Egyptian President Abdel Fattah al-Sisi finished his first 100 days in office with diplomatic flourish this September. He addressed the U.N. General Assembly in New York and met with President Barack Obama for the first time in what could be a turning point in the frosty relationship between the United States and Egypt. Much hinges, however, on the next few months and how Egypt addresses the multiple challenges it faces at home and in the region.

Sisi returned home with the same daunting list of challenges he faced before the trip: a need to spark economic growth to create jobs, a host of domestic and foreign security threats, and the country’s struggle over power in the midst of an incomplete political transition process. Perhaps Sisi’s biggest accomplishment since taking office has been his ability to keep Egypt’s myriad challenges from becoming full-blown crises. But he did so without offering a longer-term, sustainable plan for the country’s economic and political future.

The economic, security, and political challenges are intertwined, and how Sisi navigates them will be critical to both his political legitimacy at home, as well as to the amount of support he can build and maintain from abroad, including from the United States. The United States appears poised to open a new chapter in bilateral relations, but progress greatly depends on whether Egypt makes choices that position it to become a reliable partner, one that is capable of addressing its challenges and that builds a stable foundation for the country’s future. Read more…

 

By Brian KatulisMokhtar Awad, and Hardin Lang | October 20, 2014

Published in http://www.americanprogress.org/

20
Oct

Arancha GonzalezArancha Gonzalez (7)

Arancha González, Executive Director of the International Trade Centre (ITC), addressed the MIR class on Thursday 16 October. Ms. González gave an insightful lecture on “Global Governance, International Trade Trends and Geopolitics” that was followed by Q&A from the audience and a lively discussion with the participation of Mr. Guillermo de la Dehesa, Chairman of the International Advisory Board of IE Business School.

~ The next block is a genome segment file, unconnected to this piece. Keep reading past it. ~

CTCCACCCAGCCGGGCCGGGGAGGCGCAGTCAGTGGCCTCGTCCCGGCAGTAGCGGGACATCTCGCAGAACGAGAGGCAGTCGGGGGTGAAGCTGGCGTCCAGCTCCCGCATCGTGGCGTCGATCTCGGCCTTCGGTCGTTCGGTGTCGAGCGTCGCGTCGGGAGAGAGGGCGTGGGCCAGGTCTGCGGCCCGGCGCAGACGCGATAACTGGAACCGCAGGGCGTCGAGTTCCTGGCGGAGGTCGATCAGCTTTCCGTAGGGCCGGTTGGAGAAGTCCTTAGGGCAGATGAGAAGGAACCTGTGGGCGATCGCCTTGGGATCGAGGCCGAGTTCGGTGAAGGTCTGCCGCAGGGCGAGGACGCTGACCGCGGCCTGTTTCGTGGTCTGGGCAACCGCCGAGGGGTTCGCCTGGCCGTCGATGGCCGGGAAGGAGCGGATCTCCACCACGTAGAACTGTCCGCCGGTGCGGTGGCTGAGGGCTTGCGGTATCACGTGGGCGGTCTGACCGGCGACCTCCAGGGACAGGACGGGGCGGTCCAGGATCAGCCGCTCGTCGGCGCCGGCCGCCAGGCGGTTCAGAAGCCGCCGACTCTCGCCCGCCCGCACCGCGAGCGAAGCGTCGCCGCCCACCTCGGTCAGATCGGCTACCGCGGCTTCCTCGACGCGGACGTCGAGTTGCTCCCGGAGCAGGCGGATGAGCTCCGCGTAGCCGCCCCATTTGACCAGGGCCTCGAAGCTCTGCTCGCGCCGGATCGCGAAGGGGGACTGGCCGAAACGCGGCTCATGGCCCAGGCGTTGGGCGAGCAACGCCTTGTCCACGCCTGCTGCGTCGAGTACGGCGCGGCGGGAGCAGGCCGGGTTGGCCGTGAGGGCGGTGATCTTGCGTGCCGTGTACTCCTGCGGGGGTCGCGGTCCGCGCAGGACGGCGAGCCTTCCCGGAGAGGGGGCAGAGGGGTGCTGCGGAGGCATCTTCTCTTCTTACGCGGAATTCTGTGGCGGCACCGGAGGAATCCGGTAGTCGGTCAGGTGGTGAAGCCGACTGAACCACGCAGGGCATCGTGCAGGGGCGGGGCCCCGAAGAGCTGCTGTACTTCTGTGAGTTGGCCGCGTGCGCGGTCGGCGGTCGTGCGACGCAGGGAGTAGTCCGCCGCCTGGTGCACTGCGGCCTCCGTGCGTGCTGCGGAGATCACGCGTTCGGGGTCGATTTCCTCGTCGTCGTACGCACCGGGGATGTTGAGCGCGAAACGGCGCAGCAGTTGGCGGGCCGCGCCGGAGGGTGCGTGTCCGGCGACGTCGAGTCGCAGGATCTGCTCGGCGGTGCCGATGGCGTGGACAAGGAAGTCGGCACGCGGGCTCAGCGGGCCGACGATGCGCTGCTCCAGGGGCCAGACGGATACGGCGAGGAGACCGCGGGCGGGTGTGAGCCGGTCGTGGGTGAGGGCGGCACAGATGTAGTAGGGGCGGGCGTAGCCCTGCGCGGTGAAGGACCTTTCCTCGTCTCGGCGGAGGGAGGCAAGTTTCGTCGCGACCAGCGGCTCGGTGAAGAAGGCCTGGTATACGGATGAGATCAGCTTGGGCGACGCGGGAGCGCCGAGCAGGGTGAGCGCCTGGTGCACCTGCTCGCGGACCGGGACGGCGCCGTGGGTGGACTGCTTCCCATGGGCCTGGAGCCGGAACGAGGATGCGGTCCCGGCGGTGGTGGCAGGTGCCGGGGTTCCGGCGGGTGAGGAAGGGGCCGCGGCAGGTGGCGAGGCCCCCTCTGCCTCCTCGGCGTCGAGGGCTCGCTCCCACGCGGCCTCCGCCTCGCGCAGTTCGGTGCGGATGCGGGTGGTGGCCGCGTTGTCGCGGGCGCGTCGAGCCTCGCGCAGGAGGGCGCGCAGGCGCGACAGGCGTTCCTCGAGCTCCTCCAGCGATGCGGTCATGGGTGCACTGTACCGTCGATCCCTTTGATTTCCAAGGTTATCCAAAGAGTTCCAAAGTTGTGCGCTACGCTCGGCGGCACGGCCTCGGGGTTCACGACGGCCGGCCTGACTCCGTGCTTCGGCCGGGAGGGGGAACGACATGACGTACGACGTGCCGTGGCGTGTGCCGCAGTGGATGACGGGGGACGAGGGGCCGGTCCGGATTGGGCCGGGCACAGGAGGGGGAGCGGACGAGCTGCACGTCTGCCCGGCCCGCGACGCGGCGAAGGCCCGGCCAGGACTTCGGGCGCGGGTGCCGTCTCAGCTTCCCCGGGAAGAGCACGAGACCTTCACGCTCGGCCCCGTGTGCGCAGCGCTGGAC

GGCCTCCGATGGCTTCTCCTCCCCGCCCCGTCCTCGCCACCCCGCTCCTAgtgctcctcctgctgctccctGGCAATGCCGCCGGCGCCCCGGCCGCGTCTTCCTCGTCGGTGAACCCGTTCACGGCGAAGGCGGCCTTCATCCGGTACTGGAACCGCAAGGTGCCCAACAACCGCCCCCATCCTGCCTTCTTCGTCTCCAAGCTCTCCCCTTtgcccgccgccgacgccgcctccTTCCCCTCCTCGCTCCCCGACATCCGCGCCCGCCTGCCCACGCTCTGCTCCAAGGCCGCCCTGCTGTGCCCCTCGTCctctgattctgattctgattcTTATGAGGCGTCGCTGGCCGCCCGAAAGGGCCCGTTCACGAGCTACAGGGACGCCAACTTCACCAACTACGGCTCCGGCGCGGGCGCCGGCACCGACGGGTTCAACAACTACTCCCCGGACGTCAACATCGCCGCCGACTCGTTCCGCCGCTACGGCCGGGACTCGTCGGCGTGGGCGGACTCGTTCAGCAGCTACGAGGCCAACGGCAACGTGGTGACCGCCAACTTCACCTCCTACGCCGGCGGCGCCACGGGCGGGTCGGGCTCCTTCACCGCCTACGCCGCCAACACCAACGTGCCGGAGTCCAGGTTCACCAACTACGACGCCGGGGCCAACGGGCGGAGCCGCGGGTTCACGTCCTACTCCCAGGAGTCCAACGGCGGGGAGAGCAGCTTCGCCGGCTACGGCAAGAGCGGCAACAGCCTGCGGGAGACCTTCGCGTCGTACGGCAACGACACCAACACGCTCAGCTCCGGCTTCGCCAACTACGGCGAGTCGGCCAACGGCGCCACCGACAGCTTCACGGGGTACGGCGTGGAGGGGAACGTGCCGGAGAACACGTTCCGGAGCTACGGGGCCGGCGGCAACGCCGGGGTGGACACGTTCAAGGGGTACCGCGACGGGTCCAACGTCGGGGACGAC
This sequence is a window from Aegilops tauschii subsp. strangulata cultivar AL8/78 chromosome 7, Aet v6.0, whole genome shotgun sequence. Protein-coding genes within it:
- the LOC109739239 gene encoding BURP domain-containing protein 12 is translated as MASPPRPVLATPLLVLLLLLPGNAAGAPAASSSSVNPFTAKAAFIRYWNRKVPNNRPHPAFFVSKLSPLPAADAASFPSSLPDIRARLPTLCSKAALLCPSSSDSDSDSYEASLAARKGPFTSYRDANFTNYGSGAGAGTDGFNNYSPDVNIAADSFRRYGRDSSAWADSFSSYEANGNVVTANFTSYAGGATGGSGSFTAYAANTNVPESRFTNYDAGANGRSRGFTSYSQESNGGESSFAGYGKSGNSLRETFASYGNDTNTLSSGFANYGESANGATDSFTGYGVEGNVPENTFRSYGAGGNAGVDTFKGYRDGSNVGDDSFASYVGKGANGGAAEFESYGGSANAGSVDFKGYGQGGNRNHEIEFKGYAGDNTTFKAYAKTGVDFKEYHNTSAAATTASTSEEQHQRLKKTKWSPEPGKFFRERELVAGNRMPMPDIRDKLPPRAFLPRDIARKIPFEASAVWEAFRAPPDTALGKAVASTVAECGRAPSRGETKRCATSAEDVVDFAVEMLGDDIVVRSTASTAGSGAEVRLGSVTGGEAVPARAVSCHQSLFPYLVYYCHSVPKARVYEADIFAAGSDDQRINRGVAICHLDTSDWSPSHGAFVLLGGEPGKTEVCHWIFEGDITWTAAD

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20
Oct

Europe’s Essential Unity

Written on October 20, 2014 by Waya Quiviger in EU Expansion, Europe, Foreign Policy, Op Ed

BRUSSELS – Over the past ten years, the European Union has endured a series of unprecedented crises, the likes of which we are unlikely to see again. But other, no less daunting challenges lie ahead, and we would do well to remember the lessons learned along the way.

One lesson is that unity is not an option; it is a condition sine qua non of the EU’s economic prosperity and political relevance. It is remarkable that since 2004, when I became President of the European Commission, the EU’s membership has nearly doubled, from 15 countries then to 28 now.

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16
Oct

Palestinians mark Nakba Day in Jerusalem

The British vote in parliament recognising a Palestinian state alongside Israel is seen by many as a landmark moment in British policy on the Palestinian question. The vote comes shortly after Sweden’s newly elected prime minister, Stefan Löfven, expressed his readiness to recognise the state of Palestine. But Sweden’s gesture is the more significant one, since Britain’s Conservative-led government has made it abundantly clear that the parliamentary vote will not change its positionon the Israel-Palestine issue.